Wendy D. Johnson's first book on toe-up socks, Socks from the Toe Up, provided great detail on the techniques required and plenty of pretty patterns to get knitters hooked on working toes up.
Her second title on the subject, Toe-up Socks for Every Body: Adventurous Lace, Cables, and Colorwork from Wendy Knits, doesn't offer as much in the way of instruction but does have 21 lovely patterns, including projects for kids and men.
As the subtitle suggests, the patterns in Toe-up Socks for Every Body are divided into categories: lace, cables and colorwork. While no skill levels are given for the patterns, many are beyond the basic, better for intermediate or advanced knitters comfortable with the skills required to knit from the toe up.
The exception would be some of the colorwork patterns, which feature largely solid, plain Stockinette feet and just have bands of colorwork on the legs rather than all over the sock.
As in the original book, lots of photographs make it easy to see what's going on in the socks and make them even more enticing to want to knit.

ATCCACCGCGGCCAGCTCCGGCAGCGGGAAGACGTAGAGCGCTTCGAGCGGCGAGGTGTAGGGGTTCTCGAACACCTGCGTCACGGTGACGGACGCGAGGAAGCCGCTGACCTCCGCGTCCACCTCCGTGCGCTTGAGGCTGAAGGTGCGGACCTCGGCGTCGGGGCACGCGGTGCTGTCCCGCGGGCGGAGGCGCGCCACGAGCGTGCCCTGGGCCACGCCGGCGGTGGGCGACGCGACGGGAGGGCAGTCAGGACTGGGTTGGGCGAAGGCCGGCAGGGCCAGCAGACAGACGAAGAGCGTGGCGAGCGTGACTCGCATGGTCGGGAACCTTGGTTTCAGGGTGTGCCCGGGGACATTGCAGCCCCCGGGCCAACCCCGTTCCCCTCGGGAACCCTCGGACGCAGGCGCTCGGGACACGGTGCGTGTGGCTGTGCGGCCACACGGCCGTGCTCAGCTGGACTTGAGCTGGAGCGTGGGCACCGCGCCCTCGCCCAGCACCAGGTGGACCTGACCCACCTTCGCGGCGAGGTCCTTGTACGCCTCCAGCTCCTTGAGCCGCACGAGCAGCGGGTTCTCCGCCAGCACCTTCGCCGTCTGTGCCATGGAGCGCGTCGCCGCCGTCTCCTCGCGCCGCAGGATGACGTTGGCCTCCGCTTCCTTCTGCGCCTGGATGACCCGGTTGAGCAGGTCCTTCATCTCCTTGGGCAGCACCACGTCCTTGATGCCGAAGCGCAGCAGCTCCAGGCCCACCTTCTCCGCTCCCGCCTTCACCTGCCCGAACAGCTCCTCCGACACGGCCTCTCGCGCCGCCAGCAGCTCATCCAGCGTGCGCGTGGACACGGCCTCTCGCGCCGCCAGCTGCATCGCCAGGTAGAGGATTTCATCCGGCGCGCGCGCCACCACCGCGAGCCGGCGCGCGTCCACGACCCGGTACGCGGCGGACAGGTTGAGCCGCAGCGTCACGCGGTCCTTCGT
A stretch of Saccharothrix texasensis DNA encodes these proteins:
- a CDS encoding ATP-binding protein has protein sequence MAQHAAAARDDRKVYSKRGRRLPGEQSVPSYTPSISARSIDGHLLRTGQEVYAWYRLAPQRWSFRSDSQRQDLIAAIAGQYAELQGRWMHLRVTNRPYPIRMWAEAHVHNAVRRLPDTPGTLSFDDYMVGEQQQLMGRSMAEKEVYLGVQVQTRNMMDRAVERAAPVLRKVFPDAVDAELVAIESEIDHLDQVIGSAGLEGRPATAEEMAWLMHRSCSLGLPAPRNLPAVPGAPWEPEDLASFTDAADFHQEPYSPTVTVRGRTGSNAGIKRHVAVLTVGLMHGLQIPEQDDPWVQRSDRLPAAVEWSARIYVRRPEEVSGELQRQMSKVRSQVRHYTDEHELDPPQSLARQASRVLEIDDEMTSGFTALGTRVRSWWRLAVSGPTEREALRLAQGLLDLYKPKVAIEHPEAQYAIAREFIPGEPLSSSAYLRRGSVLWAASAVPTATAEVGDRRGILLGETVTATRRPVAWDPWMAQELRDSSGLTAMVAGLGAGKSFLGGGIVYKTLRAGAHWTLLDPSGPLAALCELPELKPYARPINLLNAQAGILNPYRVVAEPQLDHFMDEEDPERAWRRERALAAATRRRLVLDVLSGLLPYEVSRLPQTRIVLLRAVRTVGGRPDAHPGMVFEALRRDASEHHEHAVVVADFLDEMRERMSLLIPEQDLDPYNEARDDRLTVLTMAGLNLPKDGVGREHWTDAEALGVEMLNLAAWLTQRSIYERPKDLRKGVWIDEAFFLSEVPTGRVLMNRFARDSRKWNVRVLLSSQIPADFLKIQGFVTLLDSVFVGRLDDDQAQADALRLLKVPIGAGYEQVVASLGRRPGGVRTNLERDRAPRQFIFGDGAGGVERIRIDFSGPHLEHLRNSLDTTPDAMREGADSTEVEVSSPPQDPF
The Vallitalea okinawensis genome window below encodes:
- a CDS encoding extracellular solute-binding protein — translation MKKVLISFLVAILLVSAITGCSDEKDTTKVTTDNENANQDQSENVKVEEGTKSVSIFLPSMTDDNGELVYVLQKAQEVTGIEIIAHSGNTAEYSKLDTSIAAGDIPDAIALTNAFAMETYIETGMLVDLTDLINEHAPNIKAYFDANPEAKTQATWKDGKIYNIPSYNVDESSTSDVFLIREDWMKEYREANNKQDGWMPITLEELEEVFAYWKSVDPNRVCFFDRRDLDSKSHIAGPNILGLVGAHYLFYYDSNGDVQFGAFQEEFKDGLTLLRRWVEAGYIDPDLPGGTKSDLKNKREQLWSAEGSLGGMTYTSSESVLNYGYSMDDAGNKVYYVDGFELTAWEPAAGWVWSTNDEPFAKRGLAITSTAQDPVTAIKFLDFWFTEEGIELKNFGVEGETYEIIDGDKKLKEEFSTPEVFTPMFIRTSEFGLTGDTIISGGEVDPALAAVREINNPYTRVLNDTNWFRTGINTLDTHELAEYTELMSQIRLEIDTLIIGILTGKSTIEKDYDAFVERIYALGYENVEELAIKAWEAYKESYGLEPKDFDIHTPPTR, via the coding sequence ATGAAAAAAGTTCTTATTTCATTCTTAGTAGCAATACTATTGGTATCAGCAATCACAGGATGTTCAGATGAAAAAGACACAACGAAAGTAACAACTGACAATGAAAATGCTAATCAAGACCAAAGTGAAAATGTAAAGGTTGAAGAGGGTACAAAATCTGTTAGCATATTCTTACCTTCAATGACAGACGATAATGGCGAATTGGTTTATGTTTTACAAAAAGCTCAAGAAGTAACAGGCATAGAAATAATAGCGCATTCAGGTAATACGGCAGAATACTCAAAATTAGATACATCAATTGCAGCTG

Some of the socks I'd love to have on my feet (or on my needles for someone else's feet) include the spring-inspired lacy Crocus Socks; the classic Manly Aran Socks and the similar but less traditional Wrought Iron Socks and Kneesocks (you knit the length of your choice); the Bob and Weave Socks, with their intricate interlocking cables (one of the more challenging patterns because something is happening on every round); the clever Sneaky Argyle Socks, using stranded knitting instead of the traditional intarsia;the super cute and easy Critter Socks for kids, decorated with either birds or cat faces; and the gorgeously complex Norwegian Rose Socks, with colorwork all over -- the sample socks are worked in a bold and beautiful combination of green and brown.
Knitters who are already fans of knitting socks from the toe up will want to grab this book for its fun range of beautiful socks sure to make a wide array of feet happy.
Those who haven't worked from the toe up before might do better to start with Johnson's first book, which does offer more detailed instructions and easier patterns. This book does have somewhat of a refresher section in the back including how to make for different toes, three heels and two ways to bind off.
Once you're hooked, come back to this book and enjoy exploring how fancy and beautiful socks from the toe up can get.
Publication date: March 2010